Even our advent wreaths. Whether we have it hanging from the ceiling, or whether it sits on a side table, or shelf, or on a stand in the middle of the floor, the advent wreath is not suspended in a vacuum. Here at Faith, the red ribbons stream upward from the circular frame, four of them, where they are tied securely together at the ceiling. The ribbons hold it all together in place. They are the ‘glue’ keeping the wreath from falling down.

So I have to imagine the shepherds and Magi here as well. They connect prominently to the Christmas story. And what do the shepherds and wise men do when they come to the manger? What comes to my mind is that they kneel, bow, stoop low to get close to see the baby Jesus. Their posture strikes me. 

Do your shepherds stand? Do the three Magi remain on their feet or their camels? Or, as they come near to the manger, do they put down their staffs on the ground, and kneel?

Here we probe some depth in the character of God’s relationship with humanity. It’s the posture that’s important, the nature of the relationship. Mary and Elizabeths’ greeting and meeting was one of joy, celebration and praise. What does the manger scene reveal about the nature of our relationship with God, and God’s relationship with us—the glue that holds it all together? What words would you use to describe God’s posture towards us?

It’s the Fourth Sunday of Advent – the last stop on our journey to Bethlehem.

It may be tempting these last days to make it about us, and about our abilities to accomplish everything before the special day arrives. It may be tempting to make Christ’s arrival dependent or conditional on us getting it right. Christmas will happen—we may be tempted to think—only if it happens a certain way (when all the decorations are put out, when the meal is prepared, when all the family arrives, when all the gifts are bought and wrapped, when we can pack a church with robust singing of the favourite carols, etc., etc.).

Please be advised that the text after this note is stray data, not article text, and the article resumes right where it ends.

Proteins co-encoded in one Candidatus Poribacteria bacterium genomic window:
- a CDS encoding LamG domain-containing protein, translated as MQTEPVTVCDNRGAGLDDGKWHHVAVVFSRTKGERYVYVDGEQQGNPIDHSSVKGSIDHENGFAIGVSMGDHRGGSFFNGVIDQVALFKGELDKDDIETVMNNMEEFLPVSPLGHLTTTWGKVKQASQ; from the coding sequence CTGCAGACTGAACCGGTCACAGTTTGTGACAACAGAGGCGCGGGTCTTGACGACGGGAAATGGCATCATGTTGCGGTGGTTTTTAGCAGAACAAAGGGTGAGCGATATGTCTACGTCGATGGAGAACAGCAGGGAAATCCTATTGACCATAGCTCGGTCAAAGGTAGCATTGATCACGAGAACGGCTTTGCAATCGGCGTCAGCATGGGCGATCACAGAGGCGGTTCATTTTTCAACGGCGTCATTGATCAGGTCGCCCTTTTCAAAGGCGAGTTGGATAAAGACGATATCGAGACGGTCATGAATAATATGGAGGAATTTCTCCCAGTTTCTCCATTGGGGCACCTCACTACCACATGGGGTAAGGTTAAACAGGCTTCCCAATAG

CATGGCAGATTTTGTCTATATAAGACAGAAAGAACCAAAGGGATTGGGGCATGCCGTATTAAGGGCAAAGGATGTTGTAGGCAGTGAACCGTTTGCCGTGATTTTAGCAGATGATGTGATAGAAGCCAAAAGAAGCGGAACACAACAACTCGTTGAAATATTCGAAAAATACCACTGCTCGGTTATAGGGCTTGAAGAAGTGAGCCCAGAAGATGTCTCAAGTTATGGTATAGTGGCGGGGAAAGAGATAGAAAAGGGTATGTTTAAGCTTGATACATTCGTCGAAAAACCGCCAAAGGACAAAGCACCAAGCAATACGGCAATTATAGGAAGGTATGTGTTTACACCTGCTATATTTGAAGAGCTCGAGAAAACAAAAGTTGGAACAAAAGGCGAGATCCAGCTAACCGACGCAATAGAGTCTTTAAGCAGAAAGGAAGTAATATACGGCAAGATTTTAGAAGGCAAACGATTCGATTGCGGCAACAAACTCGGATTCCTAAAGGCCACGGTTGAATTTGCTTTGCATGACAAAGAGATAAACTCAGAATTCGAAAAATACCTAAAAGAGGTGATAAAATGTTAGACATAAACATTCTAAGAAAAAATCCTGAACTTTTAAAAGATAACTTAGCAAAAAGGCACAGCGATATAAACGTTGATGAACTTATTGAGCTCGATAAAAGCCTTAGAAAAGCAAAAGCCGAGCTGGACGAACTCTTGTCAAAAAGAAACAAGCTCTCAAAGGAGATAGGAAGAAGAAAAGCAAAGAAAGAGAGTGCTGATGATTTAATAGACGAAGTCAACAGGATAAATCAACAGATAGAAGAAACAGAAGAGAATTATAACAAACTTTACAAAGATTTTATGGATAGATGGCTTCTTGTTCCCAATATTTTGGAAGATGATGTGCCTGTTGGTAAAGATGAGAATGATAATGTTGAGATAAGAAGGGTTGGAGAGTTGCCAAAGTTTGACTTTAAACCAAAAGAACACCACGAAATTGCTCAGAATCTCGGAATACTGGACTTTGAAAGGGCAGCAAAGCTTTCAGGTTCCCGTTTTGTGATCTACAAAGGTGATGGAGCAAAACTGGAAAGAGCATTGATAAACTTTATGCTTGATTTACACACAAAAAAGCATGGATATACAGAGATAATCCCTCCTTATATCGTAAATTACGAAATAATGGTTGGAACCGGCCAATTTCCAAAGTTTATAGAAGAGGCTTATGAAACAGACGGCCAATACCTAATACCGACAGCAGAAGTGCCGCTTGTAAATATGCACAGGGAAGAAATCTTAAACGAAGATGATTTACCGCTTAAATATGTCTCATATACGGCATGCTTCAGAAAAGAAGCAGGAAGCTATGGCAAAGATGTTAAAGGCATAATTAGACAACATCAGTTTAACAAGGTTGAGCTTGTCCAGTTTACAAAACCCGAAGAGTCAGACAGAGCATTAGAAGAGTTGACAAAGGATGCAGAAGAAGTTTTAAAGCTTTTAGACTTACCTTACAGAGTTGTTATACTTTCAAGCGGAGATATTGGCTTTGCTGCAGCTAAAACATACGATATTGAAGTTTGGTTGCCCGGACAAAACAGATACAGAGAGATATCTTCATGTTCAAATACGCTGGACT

Martin Luther cautioned people of faith not to depend on our righteousness, our ability, even our humility to make things right with God. So, we can kneel or sit, yes, in all humility. Or, we can stand, if that’s how it is for us. God sees it, and God knows.

But time and time again, what is really important, is that the God of the bible, the God in Christ Jesus, stoops to our level. God initiates the relationship. The first Christmas didn’t happen because people had it all right and organized. God stoops to wherever we are—in our thoughts, our feelings, our actions our beliefs. It doesn’t matter, at the start and at the end, what we believe or don’t believe, what we do or don’t do, what we feel or don’t feel. 

God still comes to us. God stoops down to where we are. Christ will come into our world and our lives this COVID Christmas.

And as I’ve said just before the start of the Advent journey this year, I’ll say again at the end: 

For, in Jesus Christ, we will meet a God who will not be armed with lightning bolts but will stoop to us with basin and towel. 

We will meet a God who will not spew threats and lies but will stoop to the poor with good news for all.